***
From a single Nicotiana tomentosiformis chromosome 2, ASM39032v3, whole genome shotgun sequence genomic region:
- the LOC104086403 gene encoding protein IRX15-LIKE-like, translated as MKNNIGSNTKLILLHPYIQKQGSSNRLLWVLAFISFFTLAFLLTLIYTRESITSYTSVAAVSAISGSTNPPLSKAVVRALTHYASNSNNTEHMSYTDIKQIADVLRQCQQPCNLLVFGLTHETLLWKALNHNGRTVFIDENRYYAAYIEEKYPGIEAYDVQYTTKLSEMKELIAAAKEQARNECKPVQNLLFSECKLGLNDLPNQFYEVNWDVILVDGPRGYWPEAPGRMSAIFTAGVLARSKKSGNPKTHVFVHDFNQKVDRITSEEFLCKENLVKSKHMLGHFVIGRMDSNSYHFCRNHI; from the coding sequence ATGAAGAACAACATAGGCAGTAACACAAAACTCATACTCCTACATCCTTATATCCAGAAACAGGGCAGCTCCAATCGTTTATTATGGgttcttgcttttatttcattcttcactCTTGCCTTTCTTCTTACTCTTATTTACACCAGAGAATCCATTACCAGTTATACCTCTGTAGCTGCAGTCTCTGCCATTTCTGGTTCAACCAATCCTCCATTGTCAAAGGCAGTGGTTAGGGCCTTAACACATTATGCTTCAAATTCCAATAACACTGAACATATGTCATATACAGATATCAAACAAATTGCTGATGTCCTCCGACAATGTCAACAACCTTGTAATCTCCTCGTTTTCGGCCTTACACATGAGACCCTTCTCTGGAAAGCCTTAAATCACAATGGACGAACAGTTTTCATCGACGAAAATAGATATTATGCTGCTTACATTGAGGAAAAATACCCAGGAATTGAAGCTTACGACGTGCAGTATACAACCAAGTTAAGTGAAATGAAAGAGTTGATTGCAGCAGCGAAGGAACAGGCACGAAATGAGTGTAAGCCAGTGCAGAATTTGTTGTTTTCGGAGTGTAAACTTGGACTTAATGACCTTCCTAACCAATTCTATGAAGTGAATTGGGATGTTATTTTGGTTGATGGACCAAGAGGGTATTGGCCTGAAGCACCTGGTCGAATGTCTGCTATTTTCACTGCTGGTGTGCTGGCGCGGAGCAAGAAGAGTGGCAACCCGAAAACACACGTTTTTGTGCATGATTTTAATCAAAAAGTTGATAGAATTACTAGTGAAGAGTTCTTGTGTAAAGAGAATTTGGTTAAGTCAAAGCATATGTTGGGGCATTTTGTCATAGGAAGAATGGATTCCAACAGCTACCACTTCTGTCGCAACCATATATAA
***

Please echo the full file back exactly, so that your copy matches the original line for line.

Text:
From a single Nicotiana tomentosiformis chromosome 2, ASM39032v3, whole genome shotgun sequence genomic region:
- the LOC104086403 gene encoding protein IRX15-LIKE-like, translated as MKNNIGSNTKLILLHPYIQKQGSSNRLLWVLAFISFFTLAFLLTLIYTRESITSYTSVAAVSAISGSTNPPLSKAVVRALTHYASNSNNTEHMSYTDIKQIADVLRQCQQPCNLLVFGLTHETLLWKALNHNGRTVFIDENRYYAAYIEEKYPGIEAYDVQYTTKLSEMKELIAAAKEQARNECKPVQNLLFSECKLGLNDLPNQFYEVNWDVILVDGPRGYWPEAPGRMSAIFTAGVLARSKKSGNPKTHVFVHDFNQKVDRITSEEFLCKENLVKSKHMLGHFVIGRMDSNSYHFCRNHI; from the coding sequence ATGAAGAACAACATAGGCAGTAACACAAAACTCATACTCCTACATCCTTATATCCAGAAACAGGGCAGCTCCAATCGTTTATTATGGgttcttgcttttatttcattcttcactCTTGCCTTTCTTCTTACTCTTATTTACACCAGAGAATCCATTACCAGTTATACCTCTGTAGCTGCAGTCTCTGCCATTTCTGGTTCAACCAATCCTCCATTGTCAAAGGCAGTGGTTAGGGCCTTAACACATTATGCTTCAAATTCCAATAACACTGAACATATGTCATATACAGATATCAAACAAATTGCTGATGTCCTCCGACAATGTCAACAACCTTGTAATCTCCTCGTTTTCGGCCTTACACATGAGACCCTTCTCTGGAAAGCCTTAAATCACAATGGACGAACAGTTTTCATCGACGAAAATAGATATTATGCTGCTTACATTGAGGAAAAATACCCAGGAATTGAAGCTTACGACGTGCAGTATACAACCAAGTTAAGTGAAATGAAAGAGTTGATTGCAGCAGCGAAGGAACAGGCACGAAATGAGTGTAAGCCAGTGCAGAATTTGTTGTTTTCGGAGTGTAAACTTGGACTTAATGACCTTCCTAACCAATTCTATGAAGTGAATTGGGATGTTATTTTGGTTGATGGACCAAGAGGGTATTGGCCTGAAGCACCTGGTCGAATGTCTGCTATTTTCACTGCTGGTGTGCTGGCGCGGAGCAAGAAGAGTGGCAACCCGAAAACACACGTTTTTGTGCATGATTTTAATCAAAAAGTTGATAGAATTACTAGTGAAGAGTTCTTGTGTAAAGAGAATTTGGTTAAGTCAAAGCATATGTTGGGGCATTTTGTCATAGGAAGAATGGATTCCAACAGCTACCACTTCTGTCGCAACCATATATAA